People’s Car: Industrial India and the Riddles of Populism, by Sarasij Majumder (New York: Fordham University Press, 2019)
reviewed by Maura Finkelstein, Muhlenberg College
It seems impossible read the news these days without being bombarded by mentions of populism – indeed, this ubiquitous term, this empty signifier, seems to have become a clickbait-y stand-in for the seemingly impossible task of actually analyzing current political trends, from the United States to India, Turkey to Brazil, Israel to Austria. Sarasij Majumder’s new ethnography, People’s Car: Industrial India and the Riddles of Populism, does what anthropology does best: he shows (not tells) how populism works, specifically through the dialectic of pro- and anti-industrialization forces that emerged in the course of struggles over whether to build (or not to build) a Tata Motors factory in rural West Bengal, in the village of Singur, north of Kolkata.
Majumder centers his story on the Tata Nano, also known as the people’s car, in this moment of crisis. He explores the political process by which a Nano factory was proposed, the challenges the proposal met, and the ultimate failure of the project to introduce this industrial development in rural India. The Nano was Tata’s smallest and least expensive model of car and as such a kind of “populist” symbol in its own right. Through its account of the car, the attempt to secure a site for a factory, and local politics in Singur, the book tracks tensions between land-rights, development, and complex grassroots democratic politics. Majumder shows us the emergent anxieties present in India about the future of rural, non-agrarian livelihoods. More simply: what does it mean to think India beyond the mega-city? What does it mean to live in “village India” beyond the fantasy of the fetishized pastoral?
Majumder’s first move is to introduce and discard the analytic of populism. The two main and seemingly diametrically opposed political parties in West Bengal, the Left Front (a Marxist coalition) and the anti-Left Trinamool Congress (the ruling part of West Bengal), are often compared as equally populist in their tactics, their discourses, and their relations with rural populations. But rather than criticizing their populist discourses, Majumder is far more invested in untangling populism from notions of rural life, and rural populations from discourses that form and reinscribe them as targets of community organizing and bearers of nearly automatic party allegiances. Untangling the riddle of populism, then, involves exploring obscured nuances of relations with land and labor and the entangled allegiances of Singur residents. Majumder’s work involves “dismantling … the imagination that cast rural West Bengal as a bounded field or single object of study where an iconic peasantry speaks in a unified voice” (p. 22). While populism, as an analytic, becomes the ghost that haunts the text, the ethnography itself becomes a careful exploration of the entangled investments playing out behind the curtain of populist discourse. By demonstrating how land ownership and forms of value work in Singur, Majumder pushes beyond simplistic accounts of the tensions between pro- and anti-industrial forces in rural West Bengal.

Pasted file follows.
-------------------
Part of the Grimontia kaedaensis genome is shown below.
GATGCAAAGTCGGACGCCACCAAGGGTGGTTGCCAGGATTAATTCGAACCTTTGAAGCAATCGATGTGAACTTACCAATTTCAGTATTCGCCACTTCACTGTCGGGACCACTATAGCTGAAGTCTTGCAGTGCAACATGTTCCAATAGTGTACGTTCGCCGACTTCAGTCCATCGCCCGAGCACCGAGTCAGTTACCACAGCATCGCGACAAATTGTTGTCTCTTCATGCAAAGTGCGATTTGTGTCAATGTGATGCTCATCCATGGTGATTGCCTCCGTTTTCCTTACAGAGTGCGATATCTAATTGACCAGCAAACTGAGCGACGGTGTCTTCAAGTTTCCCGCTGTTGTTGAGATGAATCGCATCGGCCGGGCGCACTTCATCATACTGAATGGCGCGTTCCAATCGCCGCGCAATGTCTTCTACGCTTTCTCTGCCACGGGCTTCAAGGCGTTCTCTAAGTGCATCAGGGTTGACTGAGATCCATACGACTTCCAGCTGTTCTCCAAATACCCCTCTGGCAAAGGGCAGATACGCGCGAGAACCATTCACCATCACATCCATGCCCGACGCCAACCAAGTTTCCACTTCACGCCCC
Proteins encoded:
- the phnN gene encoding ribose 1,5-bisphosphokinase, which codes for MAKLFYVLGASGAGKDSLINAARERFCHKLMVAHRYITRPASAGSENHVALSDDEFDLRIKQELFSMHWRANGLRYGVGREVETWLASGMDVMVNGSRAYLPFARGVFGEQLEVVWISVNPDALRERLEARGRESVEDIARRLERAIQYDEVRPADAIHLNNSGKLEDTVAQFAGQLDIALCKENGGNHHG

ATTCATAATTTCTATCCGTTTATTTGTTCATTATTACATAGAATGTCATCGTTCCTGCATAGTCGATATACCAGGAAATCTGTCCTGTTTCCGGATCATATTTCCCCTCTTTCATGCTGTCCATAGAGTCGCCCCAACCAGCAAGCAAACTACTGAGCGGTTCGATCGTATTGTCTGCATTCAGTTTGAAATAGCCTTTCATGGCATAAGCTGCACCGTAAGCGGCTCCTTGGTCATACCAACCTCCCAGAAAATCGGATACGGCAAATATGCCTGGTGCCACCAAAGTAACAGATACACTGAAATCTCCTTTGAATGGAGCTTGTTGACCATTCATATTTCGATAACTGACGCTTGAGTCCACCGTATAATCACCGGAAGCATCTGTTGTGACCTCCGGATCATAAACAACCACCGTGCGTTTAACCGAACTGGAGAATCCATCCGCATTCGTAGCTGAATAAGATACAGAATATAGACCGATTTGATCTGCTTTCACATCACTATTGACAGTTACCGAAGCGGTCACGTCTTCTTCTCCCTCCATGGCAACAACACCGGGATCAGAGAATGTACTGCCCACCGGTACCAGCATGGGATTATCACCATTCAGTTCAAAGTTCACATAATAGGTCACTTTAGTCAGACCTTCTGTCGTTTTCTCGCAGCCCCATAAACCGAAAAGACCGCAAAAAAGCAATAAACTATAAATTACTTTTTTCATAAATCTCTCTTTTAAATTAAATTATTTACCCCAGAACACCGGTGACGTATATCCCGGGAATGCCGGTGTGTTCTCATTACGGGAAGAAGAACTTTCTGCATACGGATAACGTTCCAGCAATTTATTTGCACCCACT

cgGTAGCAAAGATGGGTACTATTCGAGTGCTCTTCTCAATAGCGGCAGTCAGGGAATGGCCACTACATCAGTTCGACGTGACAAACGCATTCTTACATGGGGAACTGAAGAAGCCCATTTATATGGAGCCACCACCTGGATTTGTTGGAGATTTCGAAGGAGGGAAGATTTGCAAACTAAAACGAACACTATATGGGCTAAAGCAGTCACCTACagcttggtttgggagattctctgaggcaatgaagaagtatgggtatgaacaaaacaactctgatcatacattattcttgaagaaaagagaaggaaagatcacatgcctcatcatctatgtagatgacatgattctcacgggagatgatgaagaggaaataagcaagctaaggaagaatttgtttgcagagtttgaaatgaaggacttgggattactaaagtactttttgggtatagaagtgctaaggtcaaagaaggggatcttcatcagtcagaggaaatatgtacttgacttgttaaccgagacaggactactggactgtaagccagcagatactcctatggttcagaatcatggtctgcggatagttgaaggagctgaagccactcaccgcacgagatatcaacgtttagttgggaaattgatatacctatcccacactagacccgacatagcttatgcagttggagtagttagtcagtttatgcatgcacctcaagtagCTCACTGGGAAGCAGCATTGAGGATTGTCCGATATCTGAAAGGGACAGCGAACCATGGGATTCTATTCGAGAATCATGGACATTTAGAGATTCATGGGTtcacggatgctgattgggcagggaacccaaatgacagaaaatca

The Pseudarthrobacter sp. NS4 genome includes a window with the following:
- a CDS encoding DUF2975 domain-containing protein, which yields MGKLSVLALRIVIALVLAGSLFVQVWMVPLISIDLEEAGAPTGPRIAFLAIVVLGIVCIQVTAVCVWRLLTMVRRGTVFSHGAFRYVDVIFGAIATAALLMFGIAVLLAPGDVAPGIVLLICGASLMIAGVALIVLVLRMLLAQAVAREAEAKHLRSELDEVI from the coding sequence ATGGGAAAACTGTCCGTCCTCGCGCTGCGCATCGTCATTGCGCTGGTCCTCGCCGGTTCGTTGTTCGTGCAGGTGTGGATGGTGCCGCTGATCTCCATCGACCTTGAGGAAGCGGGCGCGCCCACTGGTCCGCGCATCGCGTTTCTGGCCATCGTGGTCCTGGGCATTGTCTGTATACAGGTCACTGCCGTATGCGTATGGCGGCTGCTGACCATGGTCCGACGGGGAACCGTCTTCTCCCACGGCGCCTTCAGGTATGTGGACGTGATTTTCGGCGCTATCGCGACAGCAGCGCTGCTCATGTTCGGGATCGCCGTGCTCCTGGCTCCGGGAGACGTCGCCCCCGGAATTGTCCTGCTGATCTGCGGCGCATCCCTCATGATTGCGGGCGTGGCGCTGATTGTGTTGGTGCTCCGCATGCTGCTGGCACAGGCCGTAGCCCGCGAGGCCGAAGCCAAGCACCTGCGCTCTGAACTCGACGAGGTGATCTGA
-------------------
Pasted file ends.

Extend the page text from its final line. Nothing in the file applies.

The four main chapters explore “processes that establish land as a special kind of commodity only partially commensurable with money” (p. 24). Within this overarching theme, the book can be divided into two conceptual parts. The first two chapters explore how people’s relations to land create notions of value through processes of identity-formation and exchange. Conversely, the last two chapters consider how such land-relations themselves establish frames—sometimes constraining ones—of identity as a value (here, “rural” identity as well as gendered ones). Thus, the first chapter attends to the identities constructed as “land-based subjectivities” in the wake of decolonization. The collision of development discourses, on one hand, and vernacular idioms, on the other, produced “the village” and “the rural,” as land became subject to dynamic processes of control, contestation, and acquisition. The second chapter, “Land Is Like Gold: (In)commensurability and the Politics of Land,” shows how private landownership shaped village relationality, whether it be on the level of the individual, local political parties, the state, or government officials. As it is vested in such relationships and subject positions, land is not simply property but rather a form of social brokerage. Property values therefore, cannot express the true worth of a plot. This chapter, then, asks how land can be bought and sold when political discourse claims it is not simply a commodity existing on the market.